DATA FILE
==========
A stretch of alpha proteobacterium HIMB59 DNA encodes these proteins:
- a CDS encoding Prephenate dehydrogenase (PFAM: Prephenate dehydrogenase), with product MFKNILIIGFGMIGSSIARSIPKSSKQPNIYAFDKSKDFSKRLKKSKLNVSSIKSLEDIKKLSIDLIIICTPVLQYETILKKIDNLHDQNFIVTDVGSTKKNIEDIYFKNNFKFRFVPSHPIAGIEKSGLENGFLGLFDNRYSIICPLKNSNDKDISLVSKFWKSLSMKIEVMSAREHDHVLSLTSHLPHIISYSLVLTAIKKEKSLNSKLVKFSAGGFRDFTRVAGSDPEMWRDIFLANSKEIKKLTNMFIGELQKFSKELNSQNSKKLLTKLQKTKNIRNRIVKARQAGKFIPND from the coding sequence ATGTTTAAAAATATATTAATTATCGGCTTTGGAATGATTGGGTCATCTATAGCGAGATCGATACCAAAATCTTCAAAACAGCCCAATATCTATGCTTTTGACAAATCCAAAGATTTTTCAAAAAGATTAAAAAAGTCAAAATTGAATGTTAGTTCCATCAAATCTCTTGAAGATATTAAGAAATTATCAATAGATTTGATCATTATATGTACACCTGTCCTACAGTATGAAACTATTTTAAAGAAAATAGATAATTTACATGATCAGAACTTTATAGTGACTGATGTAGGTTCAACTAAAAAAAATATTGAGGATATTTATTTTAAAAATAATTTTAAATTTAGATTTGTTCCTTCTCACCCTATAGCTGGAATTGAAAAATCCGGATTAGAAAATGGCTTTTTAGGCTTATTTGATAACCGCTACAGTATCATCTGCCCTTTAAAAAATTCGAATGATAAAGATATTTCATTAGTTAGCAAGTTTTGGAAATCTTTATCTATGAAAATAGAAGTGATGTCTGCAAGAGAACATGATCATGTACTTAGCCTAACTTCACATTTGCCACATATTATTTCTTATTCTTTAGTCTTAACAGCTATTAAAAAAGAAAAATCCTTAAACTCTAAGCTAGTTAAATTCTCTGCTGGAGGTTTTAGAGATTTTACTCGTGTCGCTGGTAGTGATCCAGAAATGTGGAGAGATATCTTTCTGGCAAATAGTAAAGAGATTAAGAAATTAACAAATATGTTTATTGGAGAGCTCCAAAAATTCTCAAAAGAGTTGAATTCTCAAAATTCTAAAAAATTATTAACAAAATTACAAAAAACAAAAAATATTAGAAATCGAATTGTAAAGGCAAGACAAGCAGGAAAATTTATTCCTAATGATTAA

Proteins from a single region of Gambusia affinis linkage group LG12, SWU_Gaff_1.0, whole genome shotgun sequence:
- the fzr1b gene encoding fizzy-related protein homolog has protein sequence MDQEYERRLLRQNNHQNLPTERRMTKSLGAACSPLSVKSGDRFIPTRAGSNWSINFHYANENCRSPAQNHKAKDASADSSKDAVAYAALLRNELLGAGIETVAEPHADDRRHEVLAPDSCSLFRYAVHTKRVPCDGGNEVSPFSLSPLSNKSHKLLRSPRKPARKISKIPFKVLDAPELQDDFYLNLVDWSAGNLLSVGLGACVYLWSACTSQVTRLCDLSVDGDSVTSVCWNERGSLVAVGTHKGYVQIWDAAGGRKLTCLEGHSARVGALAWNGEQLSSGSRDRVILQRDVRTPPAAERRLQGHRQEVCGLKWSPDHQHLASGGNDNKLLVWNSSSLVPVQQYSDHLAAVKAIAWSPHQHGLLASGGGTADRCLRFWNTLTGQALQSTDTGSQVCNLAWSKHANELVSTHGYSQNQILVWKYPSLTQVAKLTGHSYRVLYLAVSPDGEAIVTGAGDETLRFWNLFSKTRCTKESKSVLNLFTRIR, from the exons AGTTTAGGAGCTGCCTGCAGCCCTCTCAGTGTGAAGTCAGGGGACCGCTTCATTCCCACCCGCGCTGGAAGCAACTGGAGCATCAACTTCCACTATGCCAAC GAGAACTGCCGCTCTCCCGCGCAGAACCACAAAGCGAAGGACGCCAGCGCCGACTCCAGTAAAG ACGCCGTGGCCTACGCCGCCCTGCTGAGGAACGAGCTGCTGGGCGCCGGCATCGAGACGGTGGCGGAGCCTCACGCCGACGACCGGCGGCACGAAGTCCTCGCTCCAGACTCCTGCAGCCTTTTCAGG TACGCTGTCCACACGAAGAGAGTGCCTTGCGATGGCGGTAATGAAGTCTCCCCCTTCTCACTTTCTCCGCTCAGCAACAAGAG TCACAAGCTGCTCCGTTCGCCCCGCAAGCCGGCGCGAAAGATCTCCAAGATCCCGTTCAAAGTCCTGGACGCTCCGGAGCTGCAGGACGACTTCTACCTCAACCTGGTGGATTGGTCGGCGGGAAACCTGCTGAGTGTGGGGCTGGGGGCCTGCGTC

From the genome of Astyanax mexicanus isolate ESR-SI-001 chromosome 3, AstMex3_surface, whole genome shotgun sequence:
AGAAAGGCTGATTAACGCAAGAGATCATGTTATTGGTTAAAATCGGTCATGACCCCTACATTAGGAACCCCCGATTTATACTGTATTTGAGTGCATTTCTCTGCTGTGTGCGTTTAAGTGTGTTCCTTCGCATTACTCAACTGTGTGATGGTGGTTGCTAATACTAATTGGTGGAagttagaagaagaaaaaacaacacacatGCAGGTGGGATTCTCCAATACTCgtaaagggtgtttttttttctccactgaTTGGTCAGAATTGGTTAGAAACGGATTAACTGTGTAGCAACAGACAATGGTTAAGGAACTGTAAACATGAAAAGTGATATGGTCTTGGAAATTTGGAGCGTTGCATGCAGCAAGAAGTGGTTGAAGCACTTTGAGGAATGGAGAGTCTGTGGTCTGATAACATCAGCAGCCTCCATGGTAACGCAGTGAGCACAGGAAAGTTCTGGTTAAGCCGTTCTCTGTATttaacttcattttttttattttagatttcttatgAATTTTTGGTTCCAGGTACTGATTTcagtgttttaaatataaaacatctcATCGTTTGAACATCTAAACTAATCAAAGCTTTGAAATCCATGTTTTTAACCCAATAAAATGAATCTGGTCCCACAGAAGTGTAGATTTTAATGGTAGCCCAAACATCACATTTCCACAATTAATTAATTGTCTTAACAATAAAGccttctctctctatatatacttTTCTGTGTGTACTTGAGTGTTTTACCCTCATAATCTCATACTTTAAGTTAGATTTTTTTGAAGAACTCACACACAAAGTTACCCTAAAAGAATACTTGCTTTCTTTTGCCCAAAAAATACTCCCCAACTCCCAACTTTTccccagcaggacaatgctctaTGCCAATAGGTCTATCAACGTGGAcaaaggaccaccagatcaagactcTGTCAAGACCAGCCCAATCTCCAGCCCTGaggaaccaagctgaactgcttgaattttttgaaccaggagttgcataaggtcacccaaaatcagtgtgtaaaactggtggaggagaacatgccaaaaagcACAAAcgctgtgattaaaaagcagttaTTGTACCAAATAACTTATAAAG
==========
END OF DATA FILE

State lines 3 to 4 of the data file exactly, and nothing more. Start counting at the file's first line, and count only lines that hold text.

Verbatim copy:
Proteins from a single region of Gambusia affinis linkage group LG12, SWU_Gaff_1.0, whole genome shotgun sequence:
- the fzr1b gene encoding fizzy-related protein homolog has protein sequence MDQEYERRLLRQNNHQNLPTERRMTKSLGAACSPLSVKSGDRFIPTRAGSNWSINFHYANENCRSPAQNHKAKDASADSSKDAVAYAALLRNELLGAGIETVAEPHADDRRHEVLAPDSCSLFRYAVHTKRVPCDGGNEVSPFSLSPLSNKSHKLLRSPRKPARKISKIPFKVLDAPELQDDFYLNLVDWSAGNLLSVGLGACVYLWSACTSQVTRLCDLSVDGDSVTSVCWNERGSLVAVGTHKGYVQIWDAAGGRKLTCLEGHSARVGALAWNGEQLSSGSRDRVILQRDVRTPPAAERRLQGHRQEVCGLKWSPDHQHLASGGNDNKLLVWNSSSLVPVQQYSDHLAAVKAIAWSPHQHGLLASGGGTADRCLRFWNTLTGQALQSTDTGSQVCNLAWSKHANELVSTHGYSQNQILVWKYPSLTQVAKLTGHSYRVLYLAVSPDGEAIVTGAGDETLRFWNLFSKTRCTKESKSVLNLFTRIR, from the exons AGTTTAGGAGCTGCCTGCAGCCCTCTCAGTGTGAAGTCAGGGGACCGCTTCATTCCCACCCGCGCTGGAAGCAACTGGAGCATCAACTTCCACTATGCCAAC GAGAACTGCCGCTCTCCCGCGCAGAACCACAAAGCGAAGGACGCCAGCGCCGACTCCAGTAAAG ACGCCGTGGCCTACGCCGCCCTGCTGAGGAACGAGCTGCTGGGCGCCGGCATCGAGACGGTGGCGGAGCCTCACGCCGACGACCGGCGGCACGAAGTCCTCGCTCCAGACTCCTGCAGCCTTTTCAGG TACGCTGTCCACACGAAGAGAGTGCCTTGCGATGGCGGTAATGAAGTCTCCCCCTTCTCACTTTCTCCGCTCAGCAACAAGAG TCACAAGCTGCTCCGTTCGCCCCGCAAGCCGGCGCGAAAGATCTCCAAGATCCCGTTCAAAGTCCTGGACGCTCCGGAGCTGCAGGACGACTTCTACCTCAACCTGGTGGATTGGTCGGCGGGAAACCTGCTGAGTGTGGGGCTGGGGGCCTGCGTC